Wednesday, 30 April 2014

NATO warships are sending a mixed message to Russia

A group of NATO warships, 4 minehunters and 1 command and support ship, has arrived in the Baltic Sea. Their aim is to reassure the Baltic states that NATO will be there to defend them against a possible Russian aggression as well as show NATO resolve to act and react to an international crisis as required.

NATO did, however, send  a mixed message to Russia. On the one side it shows that NATO will respond to what it believes to be ongoing unilateral Russian aggression and that it will come to the aid of the Baltic states to deter Russia for making any moves over there. Al three countries have an ethnic Russian minority and this could in theory lead to the same situation as in Crimea with Russia organizing protests, a referendum and annexation of these areas. Although this scenario is theoretically possible, the question remains wheter Russia is willing to execute it in EU/NATO countries.

On the other side however, NATO sends a message of military weakness against the Russians. Russia’s Baltic fleet consists of Sovremenny class destroyers, Neustrashimyy class frigates and Steregushchy class corvettes as well as a Lada and 2 Kilo class submarines. Include the several older corvettes from the Soviet era and one can easily see that 4 minehunters and 1 command ship will not make a difference in the balance of power in the Baltic Sea.

NATO, and western politicians, are careful not to provoke Russia and are aiming for a de-escalation of the Ukrainian crisis. In their view, sending a military force to deter the Russians from using an aggressive policy makes sense. However, they don’t want to start sending a major amount of forces in this area out of fear that the Russians would be threatened and start taking countermeasures. Sending a token force seems to make the most sense from this point of view.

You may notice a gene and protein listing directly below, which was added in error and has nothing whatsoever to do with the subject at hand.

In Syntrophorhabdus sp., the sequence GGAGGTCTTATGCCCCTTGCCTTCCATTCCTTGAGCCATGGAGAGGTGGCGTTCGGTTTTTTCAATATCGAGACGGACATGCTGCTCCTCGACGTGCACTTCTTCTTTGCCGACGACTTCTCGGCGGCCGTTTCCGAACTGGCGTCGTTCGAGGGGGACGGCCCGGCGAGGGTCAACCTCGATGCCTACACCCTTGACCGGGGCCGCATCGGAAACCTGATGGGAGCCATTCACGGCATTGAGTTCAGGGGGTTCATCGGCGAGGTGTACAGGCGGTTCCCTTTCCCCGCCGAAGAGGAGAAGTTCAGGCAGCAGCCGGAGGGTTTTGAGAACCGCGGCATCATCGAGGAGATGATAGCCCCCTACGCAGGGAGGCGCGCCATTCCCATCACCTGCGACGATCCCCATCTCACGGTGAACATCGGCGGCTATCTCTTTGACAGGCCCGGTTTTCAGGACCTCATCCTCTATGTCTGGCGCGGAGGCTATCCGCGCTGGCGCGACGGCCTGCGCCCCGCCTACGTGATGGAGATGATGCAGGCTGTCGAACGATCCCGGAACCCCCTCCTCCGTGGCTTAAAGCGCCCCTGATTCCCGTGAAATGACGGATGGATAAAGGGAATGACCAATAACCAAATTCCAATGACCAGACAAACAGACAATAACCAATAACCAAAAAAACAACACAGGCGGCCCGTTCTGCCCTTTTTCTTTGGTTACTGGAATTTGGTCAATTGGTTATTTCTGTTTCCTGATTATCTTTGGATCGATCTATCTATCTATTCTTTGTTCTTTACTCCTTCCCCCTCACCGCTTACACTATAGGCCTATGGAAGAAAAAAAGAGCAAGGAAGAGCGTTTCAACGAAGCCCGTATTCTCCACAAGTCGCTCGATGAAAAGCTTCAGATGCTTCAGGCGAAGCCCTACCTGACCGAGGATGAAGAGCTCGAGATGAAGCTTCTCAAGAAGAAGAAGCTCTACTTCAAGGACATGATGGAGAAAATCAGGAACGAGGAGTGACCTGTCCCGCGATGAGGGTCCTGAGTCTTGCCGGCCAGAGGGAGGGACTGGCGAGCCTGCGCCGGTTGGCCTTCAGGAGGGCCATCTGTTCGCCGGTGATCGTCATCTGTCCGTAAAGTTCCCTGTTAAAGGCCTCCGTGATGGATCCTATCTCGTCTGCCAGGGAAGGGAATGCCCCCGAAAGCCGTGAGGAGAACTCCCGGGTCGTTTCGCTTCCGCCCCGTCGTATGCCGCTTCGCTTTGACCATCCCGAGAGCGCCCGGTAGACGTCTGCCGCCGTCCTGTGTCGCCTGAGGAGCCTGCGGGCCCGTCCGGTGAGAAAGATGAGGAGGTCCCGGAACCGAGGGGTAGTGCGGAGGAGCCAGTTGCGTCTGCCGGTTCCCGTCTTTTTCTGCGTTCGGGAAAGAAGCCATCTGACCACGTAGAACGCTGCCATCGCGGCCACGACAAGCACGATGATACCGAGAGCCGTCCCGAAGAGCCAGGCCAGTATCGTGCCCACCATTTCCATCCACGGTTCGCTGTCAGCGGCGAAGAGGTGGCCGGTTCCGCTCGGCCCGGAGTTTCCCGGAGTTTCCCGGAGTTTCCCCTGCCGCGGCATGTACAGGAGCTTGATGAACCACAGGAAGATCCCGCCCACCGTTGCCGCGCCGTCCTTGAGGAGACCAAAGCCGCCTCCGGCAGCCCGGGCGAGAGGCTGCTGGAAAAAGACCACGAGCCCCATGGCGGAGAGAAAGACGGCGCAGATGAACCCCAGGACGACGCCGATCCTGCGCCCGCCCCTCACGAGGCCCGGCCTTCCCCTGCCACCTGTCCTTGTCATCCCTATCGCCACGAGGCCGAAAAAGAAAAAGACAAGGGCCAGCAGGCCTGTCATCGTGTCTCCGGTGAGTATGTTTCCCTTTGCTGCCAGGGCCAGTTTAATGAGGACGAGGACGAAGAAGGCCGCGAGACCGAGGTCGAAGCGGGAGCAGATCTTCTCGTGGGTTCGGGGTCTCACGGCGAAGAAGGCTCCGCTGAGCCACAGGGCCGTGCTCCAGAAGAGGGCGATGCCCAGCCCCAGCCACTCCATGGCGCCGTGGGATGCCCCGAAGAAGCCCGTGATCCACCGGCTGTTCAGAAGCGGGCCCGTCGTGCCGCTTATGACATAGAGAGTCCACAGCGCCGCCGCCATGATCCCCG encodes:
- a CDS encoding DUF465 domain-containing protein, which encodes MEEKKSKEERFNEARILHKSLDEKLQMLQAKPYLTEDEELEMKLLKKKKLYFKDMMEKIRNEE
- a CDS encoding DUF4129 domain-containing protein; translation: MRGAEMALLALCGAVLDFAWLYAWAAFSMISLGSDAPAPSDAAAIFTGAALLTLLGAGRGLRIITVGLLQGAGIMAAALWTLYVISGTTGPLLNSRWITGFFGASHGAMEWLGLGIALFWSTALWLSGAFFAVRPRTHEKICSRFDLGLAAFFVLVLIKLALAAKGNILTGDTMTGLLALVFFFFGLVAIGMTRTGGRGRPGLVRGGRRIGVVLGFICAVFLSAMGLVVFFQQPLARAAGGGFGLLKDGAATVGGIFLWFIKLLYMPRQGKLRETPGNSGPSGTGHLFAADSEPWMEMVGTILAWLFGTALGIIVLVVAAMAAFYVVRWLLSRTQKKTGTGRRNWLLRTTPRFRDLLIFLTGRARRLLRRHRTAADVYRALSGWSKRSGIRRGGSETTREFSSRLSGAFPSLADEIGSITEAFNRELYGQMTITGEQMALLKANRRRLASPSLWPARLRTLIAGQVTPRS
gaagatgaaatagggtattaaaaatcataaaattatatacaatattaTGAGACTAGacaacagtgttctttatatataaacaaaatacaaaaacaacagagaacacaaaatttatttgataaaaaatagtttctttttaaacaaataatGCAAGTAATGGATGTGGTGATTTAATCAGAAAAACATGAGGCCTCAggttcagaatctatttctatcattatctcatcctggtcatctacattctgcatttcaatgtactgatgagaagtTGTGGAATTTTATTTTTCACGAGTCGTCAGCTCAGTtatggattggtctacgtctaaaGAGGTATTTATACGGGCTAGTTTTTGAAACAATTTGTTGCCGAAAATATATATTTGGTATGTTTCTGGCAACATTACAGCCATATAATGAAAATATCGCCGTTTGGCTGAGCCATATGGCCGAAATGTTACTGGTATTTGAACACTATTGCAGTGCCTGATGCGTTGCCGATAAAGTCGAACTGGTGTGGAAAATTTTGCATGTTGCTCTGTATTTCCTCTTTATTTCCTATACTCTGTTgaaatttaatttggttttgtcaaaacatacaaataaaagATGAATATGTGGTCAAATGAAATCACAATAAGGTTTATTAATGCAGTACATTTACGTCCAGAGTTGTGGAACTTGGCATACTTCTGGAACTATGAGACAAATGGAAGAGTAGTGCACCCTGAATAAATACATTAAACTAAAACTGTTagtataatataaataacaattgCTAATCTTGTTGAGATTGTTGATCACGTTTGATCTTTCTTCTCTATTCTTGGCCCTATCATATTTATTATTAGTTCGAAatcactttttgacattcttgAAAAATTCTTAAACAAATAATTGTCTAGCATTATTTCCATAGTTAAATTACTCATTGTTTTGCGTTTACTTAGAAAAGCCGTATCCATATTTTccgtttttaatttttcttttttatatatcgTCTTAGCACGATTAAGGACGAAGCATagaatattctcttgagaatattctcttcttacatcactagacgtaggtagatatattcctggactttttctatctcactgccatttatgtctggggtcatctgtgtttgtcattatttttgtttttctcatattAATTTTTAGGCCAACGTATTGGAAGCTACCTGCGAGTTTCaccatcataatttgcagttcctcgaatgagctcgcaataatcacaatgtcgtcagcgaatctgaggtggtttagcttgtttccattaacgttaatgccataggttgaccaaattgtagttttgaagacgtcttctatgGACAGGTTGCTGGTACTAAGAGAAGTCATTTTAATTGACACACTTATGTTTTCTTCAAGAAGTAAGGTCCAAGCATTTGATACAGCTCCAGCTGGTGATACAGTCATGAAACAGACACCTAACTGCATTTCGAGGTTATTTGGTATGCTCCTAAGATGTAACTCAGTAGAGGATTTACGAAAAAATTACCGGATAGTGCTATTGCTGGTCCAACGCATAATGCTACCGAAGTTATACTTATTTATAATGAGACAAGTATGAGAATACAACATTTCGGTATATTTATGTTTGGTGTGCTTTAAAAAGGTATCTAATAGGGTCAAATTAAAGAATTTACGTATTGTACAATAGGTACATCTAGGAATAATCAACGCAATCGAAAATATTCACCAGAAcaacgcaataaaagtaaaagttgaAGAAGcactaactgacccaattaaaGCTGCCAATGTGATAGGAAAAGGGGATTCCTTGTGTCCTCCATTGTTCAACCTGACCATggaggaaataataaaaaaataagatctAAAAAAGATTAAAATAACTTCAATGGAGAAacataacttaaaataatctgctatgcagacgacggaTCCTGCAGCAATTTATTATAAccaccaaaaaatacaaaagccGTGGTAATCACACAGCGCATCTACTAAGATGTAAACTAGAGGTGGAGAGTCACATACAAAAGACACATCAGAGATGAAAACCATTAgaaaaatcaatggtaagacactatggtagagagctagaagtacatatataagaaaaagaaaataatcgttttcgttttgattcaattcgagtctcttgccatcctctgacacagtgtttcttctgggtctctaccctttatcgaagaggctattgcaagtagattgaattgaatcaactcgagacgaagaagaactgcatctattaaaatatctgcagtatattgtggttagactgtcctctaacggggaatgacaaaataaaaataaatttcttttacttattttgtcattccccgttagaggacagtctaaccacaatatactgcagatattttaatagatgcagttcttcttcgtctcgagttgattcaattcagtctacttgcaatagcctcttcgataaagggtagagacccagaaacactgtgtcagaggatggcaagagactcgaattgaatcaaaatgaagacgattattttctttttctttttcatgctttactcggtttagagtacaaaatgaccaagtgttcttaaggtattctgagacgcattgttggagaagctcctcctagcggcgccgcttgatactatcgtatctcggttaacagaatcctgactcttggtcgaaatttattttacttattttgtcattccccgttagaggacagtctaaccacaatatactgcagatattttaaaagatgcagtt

One must however take into account the way the Russians see things. In Russia strength is measured by showing brute force. There is a reason why President Putin has built a macho culture around himself, why military maneuvers take place at the Ukrainian border and why Russia sends warships towards Syria when it disagrees with the United States of America over how to deal with the Assad-regime. Showing brute force means strength. From this point of view the appearance of 4 minehunters in the Baltic Sea, ships that cannot defend themselves, let alone go on the attack; is viewed as a sign of military weakness by Russia.

Had NATO sent a force of frigates and destroyers in the Baltic Sea, it would have sent a clear message to Russia about NATO’s resolve to stand up and protect the Baltic States. The big question is whether or not such a move might have intimidated the Russians enough to make them feel threatened in such a way that they feel the need to build up their forces. There is a fine line between deterrence and provocation, especially against an assertive Russia that is flexing its muscles more and more. NATO decided to send a small token force that cannot be seen as a provocation but the danger is that this force is not even seen as a real deterrence.

The big question behind this deployment still remains unanswered. Is NATO afraid to provoke the Russians by not deploying more potent ships such as frigates to send a warning? Is there a fundamental weakness within the decision making process in NATO? Is there a fear within that the deployment of fighting forces could lead us back to a new Cold War? This is a question that cannot be easily answered with just one case. However, as long as NATO continues to send token forces as a response to Russia’s politics it will miss its effect. Token forces without any strength will only be seen as a sign of weakness by Russia and might encourage Russia to take more bold actions.

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